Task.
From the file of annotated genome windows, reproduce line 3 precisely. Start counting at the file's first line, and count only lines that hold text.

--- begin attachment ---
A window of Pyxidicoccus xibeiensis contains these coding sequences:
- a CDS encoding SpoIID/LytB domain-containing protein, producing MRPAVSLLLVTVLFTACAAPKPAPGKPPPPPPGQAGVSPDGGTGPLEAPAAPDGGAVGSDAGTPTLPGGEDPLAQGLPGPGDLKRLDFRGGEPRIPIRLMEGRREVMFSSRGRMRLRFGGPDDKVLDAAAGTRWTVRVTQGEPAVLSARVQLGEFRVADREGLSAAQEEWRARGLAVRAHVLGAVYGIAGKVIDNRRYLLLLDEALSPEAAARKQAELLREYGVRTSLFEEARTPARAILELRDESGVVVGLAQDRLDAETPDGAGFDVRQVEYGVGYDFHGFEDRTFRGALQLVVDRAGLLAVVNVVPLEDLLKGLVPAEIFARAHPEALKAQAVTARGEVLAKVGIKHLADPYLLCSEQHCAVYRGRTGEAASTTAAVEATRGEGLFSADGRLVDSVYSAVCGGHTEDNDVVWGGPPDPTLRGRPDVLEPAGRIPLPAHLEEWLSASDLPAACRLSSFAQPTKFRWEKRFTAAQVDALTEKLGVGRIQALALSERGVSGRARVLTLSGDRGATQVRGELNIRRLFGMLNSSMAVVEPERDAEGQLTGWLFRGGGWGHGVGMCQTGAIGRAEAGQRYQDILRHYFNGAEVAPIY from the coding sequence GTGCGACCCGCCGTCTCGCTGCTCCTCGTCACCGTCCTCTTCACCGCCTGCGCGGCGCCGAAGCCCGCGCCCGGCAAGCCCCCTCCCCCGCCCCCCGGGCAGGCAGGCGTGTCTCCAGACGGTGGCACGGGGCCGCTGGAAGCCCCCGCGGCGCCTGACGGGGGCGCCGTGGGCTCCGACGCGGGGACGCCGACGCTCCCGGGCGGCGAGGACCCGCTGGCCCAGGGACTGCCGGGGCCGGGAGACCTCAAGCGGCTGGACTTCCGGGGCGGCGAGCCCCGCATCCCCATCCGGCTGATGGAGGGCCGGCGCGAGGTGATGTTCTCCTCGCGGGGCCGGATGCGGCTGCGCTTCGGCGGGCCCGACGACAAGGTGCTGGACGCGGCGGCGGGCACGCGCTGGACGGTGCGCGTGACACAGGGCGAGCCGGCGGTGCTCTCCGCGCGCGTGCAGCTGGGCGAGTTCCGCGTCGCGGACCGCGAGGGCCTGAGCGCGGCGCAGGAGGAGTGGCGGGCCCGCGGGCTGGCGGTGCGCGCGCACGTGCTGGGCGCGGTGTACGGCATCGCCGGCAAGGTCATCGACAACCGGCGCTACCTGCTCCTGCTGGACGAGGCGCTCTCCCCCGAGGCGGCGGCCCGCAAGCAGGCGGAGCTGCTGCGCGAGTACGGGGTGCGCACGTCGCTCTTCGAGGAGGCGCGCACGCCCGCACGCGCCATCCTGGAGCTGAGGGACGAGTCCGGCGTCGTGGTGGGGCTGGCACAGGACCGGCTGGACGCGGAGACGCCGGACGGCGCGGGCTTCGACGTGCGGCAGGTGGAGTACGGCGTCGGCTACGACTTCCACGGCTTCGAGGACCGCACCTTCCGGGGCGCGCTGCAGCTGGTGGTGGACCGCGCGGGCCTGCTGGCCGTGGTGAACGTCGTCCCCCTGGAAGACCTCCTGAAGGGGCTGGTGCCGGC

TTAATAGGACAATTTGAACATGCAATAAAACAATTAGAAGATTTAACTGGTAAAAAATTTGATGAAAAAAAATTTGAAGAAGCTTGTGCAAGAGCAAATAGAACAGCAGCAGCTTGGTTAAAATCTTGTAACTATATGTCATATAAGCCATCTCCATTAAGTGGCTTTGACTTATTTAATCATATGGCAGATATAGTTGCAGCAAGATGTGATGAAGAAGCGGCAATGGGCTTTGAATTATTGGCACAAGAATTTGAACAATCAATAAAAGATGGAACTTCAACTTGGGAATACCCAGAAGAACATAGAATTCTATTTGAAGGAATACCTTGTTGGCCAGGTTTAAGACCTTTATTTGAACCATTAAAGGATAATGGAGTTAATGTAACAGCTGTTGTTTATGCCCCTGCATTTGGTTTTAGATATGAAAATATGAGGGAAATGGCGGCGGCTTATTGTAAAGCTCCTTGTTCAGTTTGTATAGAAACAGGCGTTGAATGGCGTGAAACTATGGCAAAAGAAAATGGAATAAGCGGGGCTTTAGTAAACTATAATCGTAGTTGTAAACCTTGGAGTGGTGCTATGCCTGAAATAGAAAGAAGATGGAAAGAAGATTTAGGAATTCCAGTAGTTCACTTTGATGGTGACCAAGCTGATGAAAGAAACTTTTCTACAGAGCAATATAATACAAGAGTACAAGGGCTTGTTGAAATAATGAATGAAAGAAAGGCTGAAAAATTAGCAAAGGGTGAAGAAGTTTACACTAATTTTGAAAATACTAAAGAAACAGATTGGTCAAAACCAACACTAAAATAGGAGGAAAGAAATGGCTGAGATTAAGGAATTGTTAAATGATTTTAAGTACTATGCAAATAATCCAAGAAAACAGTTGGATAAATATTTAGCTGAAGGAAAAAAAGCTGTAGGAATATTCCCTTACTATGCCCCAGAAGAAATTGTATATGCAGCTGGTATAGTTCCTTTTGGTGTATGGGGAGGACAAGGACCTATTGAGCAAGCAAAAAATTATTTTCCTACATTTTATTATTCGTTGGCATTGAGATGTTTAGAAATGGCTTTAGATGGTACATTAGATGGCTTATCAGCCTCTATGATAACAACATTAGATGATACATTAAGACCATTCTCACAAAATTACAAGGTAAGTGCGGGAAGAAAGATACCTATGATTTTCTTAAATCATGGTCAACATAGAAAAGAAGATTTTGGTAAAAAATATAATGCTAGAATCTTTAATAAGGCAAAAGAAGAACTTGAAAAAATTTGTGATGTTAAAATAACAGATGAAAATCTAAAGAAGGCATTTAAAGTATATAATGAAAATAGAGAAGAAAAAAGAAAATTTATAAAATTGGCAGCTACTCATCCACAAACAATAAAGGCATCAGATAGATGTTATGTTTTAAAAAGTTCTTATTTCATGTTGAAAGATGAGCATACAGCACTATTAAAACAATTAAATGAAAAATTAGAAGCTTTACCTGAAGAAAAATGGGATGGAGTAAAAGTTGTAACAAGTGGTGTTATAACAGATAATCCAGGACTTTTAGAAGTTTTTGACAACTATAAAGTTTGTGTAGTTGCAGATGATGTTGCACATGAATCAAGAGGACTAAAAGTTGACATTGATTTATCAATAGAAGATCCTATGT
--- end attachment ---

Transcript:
TTAATAGGACAATTTGAACATGCAATAAAACAATTAGAAGATTTAACTGGTAAAAAATTTGATGAAAAAAAATTTGAAGAAGCTTGTGCAAGAGCAAATAGAACAGCAGCAGCTTGGTTAAAATCTTGTAACTATATGTCATATAAGCCATCTCCATTAAGTGGCTTTGACTTATTTAATCATATGGCAGATATAGTTGCAGCAAGATGTGATGAAGAAGCGGCAATGGGCTTTGAATTATTGGCACAAGAATTTGAACAATCAATAAAAGATGGAACTTCAACTTGGGAATACCCAGAAGAACATAGAATTCTATTTGAAGGAATACCTTGTTGGCCAGGTTTAAGACCTTTATTTGAACCATTAAAGGATAATGGAGTTAATGTAACAGCTGTTGTTTATGCCCCTGCATTTGGTTTTAGATATGAAAATATGAGGGAAATGGCGGCGGCTTATTGTAAAGCTCCTTGTTCAGTTTGTATAGAAACAGGCGTTGAATGGCGTGAAACTATGGCAAAAGAAAATGGAATAAGCGGGGCTTTAGTAAACTATAATCGTAGTTGTAAACCTTGGAGTGGTGCTATGCCTGAAATAGAAAGAAGATGGAAAGAAGATTTAGGAATTCCAGTAGTTCACTTTGATGGTGACCAAGCTGATGAAAGAAACTTTTCTACAGAGCAATATAATACAAGAGTACAAGGGCTTGTTGAAATAATGAATGAAAGAAAGGCTGAAAAATTAGCAAAGGGTGAAGAAGTTTACACTAATTTTGAAAATACTAAAGAAACAGATTGGTCAAAACCAACACTAAAATAGGAGGAAAGAAATGGCTGAGATTAAGGAATTGTTAAATGATTTTAAGTACTATGCAAATAATCCAAGAAAACAGTTGGATAAATATTTAGCTGAAGGAAAAAAAGCTGTAGGAATATTCCCTTACTATGCCCCAGAAGAAATTGTATATGCAGCTGGTATAGTTCCTTTTGGTGTATGGGGAGGACAAGGACCTATTGAGCAAGCAAAAAATTATTTTCCTACATTTTATTATTCGTTGGCATTGAGATGTTTAGAAATGGCTTTAGATGGTACATTAGATGGCTTATCAGCCTCTATGATAACAACATTAGATGATACATTAAGACCATTCTCACAAAATTACAAGGTAAGTGCGGGAAGAAAGATACCTATGATTTTCTTAAATCATGGTCAACATAGAAAAGAAGATTTTGGTAAAAAATATAATGCTAGAATCTTTAATAAGGCAAAAGAAGAACTTGAAAAAATTTGTGATGTTAAAATAACAGATGAAAATCTAAAGAAGGCATTTAAAGTATATAATGAAAATAGAGAAGAAAAAAGAAAATTTATAAAATTGGCAGCTACTCATCCACAAACAATAAAGGCATCAGATAGATGTTATGTTTTAAAAAGTTCTTATTTCATGTTGAAAGATGAGCATACAGCACTATTAAAACAATTAAATGAAAAATTAGAAGCTTTACCTGAAGAAAAATGGGATGGAGTAAAAGTTGTAACAAGTGGTGTTATAACAGATAATCCAGGACTTTTAGAAGTTTTTGACAACTATAAAGTTTGTGTAGTTGCAGATGATGTTGCACATGAATCAAGAGGACTAAAAGTTGACATTGATTTATCAATAGAAGATCCTATGT